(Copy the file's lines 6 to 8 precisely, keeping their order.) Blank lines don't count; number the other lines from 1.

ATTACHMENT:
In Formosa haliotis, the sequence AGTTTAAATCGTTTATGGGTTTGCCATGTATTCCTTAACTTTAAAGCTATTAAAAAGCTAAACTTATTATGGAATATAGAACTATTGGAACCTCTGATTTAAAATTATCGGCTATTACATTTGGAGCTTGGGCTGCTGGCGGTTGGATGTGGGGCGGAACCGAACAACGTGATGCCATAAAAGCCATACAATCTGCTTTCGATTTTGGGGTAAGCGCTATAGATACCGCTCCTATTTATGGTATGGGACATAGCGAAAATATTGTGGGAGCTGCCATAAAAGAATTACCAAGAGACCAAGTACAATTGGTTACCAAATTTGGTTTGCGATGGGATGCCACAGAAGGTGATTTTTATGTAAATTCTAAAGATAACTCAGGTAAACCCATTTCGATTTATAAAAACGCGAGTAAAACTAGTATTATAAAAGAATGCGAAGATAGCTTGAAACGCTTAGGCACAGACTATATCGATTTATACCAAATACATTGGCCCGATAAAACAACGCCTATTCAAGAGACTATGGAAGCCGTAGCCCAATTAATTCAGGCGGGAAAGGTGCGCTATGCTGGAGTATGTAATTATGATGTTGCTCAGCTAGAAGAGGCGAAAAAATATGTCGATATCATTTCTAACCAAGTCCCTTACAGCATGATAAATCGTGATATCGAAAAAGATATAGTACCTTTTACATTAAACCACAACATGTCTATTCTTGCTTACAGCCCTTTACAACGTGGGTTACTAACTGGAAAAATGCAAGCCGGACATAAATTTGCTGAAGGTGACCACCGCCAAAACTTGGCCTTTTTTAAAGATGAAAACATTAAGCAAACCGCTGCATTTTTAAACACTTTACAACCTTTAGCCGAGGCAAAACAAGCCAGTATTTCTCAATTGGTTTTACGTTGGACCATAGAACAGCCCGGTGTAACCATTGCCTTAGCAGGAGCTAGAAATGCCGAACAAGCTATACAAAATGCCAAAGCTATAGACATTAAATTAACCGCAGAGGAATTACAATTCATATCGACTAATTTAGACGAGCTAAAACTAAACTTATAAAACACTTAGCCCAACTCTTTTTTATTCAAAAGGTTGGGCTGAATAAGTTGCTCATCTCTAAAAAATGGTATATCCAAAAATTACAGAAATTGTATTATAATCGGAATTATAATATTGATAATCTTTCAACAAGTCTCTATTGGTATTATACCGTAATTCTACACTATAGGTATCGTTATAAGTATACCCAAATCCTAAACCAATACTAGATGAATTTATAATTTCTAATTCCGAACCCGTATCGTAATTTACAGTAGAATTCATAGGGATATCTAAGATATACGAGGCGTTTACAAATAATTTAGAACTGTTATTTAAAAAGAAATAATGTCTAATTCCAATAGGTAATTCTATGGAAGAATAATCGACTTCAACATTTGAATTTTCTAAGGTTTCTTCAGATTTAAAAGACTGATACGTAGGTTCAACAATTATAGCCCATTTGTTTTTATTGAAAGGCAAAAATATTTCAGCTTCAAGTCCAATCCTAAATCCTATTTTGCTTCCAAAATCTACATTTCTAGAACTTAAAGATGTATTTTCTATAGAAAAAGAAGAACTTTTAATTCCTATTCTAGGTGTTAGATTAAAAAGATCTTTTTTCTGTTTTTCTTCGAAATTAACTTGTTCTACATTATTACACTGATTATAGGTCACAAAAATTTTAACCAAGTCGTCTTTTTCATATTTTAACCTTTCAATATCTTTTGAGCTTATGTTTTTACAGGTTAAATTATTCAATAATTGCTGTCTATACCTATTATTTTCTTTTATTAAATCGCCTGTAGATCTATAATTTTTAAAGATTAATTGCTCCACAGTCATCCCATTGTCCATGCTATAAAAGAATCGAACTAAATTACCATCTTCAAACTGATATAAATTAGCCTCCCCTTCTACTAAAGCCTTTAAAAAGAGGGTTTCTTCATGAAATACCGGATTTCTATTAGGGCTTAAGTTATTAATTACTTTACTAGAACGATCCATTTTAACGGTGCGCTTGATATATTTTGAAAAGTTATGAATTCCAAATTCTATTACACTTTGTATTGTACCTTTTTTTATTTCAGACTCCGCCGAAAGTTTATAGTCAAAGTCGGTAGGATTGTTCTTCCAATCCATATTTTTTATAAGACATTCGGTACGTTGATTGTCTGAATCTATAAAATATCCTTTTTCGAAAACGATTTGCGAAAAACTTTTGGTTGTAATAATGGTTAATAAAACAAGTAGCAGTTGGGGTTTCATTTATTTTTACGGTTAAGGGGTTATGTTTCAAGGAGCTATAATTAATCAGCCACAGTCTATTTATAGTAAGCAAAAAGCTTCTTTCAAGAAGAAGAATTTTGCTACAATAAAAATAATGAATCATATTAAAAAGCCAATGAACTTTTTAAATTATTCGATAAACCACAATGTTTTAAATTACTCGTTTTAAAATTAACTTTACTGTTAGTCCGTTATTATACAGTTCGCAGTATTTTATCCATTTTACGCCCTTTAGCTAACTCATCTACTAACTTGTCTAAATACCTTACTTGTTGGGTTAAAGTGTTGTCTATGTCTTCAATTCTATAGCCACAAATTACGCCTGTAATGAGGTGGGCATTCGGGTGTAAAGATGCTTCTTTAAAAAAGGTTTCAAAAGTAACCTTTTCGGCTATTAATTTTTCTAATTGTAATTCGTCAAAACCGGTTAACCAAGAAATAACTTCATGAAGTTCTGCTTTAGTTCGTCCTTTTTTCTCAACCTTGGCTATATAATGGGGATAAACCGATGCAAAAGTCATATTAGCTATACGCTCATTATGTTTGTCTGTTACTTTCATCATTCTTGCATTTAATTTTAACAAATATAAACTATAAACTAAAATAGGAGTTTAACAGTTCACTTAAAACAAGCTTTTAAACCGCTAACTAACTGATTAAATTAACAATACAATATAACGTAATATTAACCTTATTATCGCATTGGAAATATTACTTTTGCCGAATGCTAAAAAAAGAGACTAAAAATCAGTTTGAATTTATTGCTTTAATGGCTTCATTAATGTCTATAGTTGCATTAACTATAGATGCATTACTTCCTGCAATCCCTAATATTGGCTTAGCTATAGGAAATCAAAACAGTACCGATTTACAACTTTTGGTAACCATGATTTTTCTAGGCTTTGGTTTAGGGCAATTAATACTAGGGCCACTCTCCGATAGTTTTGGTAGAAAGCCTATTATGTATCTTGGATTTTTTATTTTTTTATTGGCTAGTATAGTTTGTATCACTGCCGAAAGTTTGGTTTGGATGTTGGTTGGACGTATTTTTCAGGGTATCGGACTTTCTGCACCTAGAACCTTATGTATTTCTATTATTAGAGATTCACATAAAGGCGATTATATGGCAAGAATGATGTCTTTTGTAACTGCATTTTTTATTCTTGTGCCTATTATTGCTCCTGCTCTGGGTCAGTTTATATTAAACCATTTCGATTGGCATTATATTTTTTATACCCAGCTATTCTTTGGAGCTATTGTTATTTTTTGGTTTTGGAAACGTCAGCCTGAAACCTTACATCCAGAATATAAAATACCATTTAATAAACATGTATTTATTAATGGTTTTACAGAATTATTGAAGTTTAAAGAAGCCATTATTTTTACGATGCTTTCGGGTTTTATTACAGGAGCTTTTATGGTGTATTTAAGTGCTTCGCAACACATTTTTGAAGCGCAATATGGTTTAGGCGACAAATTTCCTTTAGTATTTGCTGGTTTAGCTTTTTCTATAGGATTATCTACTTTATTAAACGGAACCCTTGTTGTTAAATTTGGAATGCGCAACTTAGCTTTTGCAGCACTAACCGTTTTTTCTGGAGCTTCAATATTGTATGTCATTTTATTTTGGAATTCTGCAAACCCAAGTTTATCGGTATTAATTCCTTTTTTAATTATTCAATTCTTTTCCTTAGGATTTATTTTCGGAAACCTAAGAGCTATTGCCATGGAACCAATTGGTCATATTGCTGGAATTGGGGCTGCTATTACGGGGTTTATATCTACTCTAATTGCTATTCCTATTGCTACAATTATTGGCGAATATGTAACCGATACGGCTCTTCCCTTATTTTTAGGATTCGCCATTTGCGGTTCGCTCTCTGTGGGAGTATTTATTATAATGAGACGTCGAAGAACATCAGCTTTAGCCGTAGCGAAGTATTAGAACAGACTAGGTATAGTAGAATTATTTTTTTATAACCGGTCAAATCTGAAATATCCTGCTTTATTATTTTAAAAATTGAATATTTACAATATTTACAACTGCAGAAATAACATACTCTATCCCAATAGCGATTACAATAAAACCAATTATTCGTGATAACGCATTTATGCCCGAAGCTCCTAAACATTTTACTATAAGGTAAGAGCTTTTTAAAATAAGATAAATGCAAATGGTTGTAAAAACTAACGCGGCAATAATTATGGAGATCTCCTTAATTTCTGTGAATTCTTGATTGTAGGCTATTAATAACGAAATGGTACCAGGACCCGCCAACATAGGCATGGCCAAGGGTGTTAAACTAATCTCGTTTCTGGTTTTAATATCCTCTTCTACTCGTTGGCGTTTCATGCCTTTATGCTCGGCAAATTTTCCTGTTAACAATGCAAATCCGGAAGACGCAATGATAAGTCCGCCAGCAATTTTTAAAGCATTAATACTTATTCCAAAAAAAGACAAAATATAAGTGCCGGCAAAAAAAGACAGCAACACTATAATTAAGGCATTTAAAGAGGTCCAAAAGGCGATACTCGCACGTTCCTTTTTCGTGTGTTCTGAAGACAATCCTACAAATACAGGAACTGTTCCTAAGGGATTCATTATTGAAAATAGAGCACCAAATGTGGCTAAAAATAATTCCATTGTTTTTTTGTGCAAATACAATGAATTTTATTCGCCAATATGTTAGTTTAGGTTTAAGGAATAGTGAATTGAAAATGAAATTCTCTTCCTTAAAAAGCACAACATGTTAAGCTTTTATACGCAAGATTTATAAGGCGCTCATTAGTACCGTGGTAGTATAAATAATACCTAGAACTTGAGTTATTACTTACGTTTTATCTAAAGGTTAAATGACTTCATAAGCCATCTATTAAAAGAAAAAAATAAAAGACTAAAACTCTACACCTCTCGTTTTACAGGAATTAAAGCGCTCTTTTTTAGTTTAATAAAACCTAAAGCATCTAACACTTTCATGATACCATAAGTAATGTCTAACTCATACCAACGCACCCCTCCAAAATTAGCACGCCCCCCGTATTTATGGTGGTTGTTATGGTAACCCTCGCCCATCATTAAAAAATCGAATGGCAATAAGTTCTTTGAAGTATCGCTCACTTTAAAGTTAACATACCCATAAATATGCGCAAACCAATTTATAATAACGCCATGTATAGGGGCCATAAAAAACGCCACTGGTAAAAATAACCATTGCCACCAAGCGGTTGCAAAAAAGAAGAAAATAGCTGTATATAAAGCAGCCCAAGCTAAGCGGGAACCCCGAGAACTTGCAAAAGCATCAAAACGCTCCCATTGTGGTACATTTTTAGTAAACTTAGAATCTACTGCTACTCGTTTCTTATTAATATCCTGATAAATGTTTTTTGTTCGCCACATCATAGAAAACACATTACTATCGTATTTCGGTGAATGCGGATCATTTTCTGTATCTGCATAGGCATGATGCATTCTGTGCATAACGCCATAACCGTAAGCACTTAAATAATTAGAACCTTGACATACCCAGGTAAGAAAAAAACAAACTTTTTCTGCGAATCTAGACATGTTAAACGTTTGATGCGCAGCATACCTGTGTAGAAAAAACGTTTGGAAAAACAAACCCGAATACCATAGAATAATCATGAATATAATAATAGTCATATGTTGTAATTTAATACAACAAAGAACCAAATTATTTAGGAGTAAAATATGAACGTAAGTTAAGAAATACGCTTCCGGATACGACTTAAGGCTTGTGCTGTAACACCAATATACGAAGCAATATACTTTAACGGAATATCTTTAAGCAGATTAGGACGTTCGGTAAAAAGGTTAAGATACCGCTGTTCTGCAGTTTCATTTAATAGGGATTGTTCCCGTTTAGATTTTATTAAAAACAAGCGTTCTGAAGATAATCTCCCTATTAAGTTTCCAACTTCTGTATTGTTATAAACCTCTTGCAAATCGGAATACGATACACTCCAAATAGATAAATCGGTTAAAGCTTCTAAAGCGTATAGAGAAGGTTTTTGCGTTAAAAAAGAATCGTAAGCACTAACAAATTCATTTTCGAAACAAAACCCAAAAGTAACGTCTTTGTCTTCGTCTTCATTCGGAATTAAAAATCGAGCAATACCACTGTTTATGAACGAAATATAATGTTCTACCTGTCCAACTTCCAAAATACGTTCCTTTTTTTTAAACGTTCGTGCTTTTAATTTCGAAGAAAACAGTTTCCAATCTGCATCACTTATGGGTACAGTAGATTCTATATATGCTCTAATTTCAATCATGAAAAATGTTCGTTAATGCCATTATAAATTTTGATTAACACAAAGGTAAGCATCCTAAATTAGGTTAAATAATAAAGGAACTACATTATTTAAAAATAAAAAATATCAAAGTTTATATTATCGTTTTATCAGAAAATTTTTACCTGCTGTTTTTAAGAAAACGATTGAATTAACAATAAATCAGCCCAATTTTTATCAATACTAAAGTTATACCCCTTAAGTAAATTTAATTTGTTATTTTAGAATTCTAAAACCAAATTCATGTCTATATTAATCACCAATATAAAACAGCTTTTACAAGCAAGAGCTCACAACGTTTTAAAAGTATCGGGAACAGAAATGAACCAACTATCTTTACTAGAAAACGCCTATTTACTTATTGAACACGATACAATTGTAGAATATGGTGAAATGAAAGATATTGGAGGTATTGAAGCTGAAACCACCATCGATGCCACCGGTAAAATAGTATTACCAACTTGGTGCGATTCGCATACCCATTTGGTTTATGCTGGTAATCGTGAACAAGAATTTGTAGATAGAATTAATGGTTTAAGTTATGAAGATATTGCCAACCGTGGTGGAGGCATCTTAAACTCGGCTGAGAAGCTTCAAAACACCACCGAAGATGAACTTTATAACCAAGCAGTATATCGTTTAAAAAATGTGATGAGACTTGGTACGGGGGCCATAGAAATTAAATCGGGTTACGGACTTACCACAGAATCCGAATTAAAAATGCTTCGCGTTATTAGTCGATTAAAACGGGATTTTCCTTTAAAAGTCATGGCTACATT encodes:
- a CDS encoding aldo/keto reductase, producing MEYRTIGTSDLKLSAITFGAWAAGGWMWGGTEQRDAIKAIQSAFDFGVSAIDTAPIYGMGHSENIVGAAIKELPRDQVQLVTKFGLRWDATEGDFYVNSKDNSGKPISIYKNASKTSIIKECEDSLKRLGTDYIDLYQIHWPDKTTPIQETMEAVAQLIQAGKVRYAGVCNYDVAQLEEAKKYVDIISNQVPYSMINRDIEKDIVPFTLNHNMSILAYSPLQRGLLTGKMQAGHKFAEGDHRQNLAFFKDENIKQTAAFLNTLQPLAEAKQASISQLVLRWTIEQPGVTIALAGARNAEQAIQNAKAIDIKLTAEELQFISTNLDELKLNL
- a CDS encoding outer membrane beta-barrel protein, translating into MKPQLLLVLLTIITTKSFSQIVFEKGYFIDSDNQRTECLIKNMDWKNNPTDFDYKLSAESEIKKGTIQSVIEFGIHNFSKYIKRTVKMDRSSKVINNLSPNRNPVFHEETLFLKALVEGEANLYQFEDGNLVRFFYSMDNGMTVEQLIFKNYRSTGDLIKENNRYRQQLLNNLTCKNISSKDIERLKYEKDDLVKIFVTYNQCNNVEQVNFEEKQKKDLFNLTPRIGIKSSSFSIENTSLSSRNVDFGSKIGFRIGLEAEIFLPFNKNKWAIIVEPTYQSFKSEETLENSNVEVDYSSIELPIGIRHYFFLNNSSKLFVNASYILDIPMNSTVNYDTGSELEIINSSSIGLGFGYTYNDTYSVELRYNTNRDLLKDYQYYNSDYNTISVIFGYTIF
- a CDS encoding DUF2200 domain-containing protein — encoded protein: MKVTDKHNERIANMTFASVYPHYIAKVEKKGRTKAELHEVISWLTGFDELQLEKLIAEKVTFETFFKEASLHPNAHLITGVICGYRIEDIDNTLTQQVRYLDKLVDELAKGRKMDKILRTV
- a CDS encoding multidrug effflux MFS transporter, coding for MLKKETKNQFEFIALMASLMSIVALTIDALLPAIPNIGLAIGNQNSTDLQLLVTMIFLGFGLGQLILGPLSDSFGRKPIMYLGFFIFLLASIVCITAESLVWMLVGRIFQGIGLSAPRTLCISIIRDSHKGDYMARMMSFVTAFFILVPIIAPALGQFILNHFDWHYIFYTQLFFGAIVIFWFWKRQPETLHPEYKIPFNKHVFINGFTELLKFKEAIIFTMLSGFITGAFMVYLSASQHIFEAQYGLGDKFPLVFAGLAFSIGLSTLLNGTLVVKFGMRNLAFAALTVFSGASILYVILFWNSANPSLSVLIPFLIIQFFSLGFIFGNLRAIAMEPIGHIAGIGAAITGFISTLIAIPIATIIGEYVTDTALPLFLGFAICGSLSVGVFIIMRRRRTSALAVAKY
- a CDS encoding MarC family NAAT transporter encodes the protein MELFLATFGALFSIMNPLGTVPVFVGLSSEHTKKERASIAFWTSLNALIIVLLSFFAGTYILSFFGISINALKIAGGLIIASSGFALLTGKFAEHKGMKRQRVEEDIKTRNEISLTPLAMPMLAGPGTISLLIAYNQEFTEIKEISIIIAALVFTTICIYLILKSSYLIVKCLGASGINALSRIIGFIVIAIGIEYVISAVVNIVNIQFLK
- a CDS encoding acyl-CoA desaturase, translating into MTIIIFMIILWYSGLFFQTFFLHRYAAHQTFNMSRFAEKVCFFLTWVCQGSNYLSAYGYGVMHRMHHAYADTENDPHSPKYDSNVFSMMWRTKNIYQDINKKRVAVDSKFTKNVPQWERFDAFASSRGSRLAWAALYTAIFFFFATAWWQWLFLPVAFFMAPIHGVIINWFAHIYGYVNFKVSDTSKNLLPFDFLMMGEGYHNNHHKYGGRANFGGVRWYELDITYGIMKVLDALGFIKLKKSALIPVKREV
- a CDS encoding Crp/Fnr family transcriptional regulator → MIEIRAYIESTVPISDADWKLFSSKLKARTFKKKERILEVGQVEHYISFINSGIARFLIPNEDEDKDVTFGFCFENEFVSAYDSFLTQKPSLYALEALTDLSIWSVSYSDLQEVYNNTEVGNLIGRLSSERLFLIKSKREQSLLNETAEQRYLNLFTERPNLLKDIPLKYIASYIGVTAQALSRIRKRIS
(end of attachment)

- a CDS encoding MarC family NAAT transporter encodes the protein MELFLATFGALFSIMNPLGTVPVFVGLSSEHTKKERASIAFWTSLNALIIVLLSFFAGTYILSFFGISINALKIAGGLIIASSGFALLTGKFAEHKGMKRQRVEEDIKTRNEISLTPLAMPMLAGPGTISLLIAYNQEFTEIKEISIIIAALVFTTICIYLILKSSYLIVKCLGASGINALSRIIGFIVIAIGIEYVISAVVNIVNIQFLK
- a CDS encoding acyl-CoA desaturase, translating into MTIIIFMIILWYSGLFFQTFFLHRYAAHQTFNMSRFAEKVCFFLTWVCQGSNYLSAYGYGVMHRMHHAYADTENDPHSPKYDSNVFSMMWRTKNIYQDINKKRVAVDSKFTKNVPQWERFDAFASSRGSRLAWAALYTAIFFFFATAWWQWLFLPVAFFMAPIHGVIINWFAHIYGYVNFKVSDTSKNLLPFDFLMMGEGYHNNHHKYGGRANFGGVRWYELDITYGIMKVLDALGFIKLKKSALIPVKREV
- a CDS encoding Crp/Fnr family transcriptional regulator → MIEIRAYIESTVPISDADWKLFSSKLKARTFKKKERILEVGQVEHYISFINSGIARFLIPNEDEDKDVTFGFCFENEFVSAYDSFLTQKPSLYALEALTDLSIWSVSYSDLQEVYNNTEVGNLIGRLSSERLFLIKSKREQSLLNETAEQRYLNLFTERPNLLKDIPLKYIASYIGVTAQALSRIRKRIS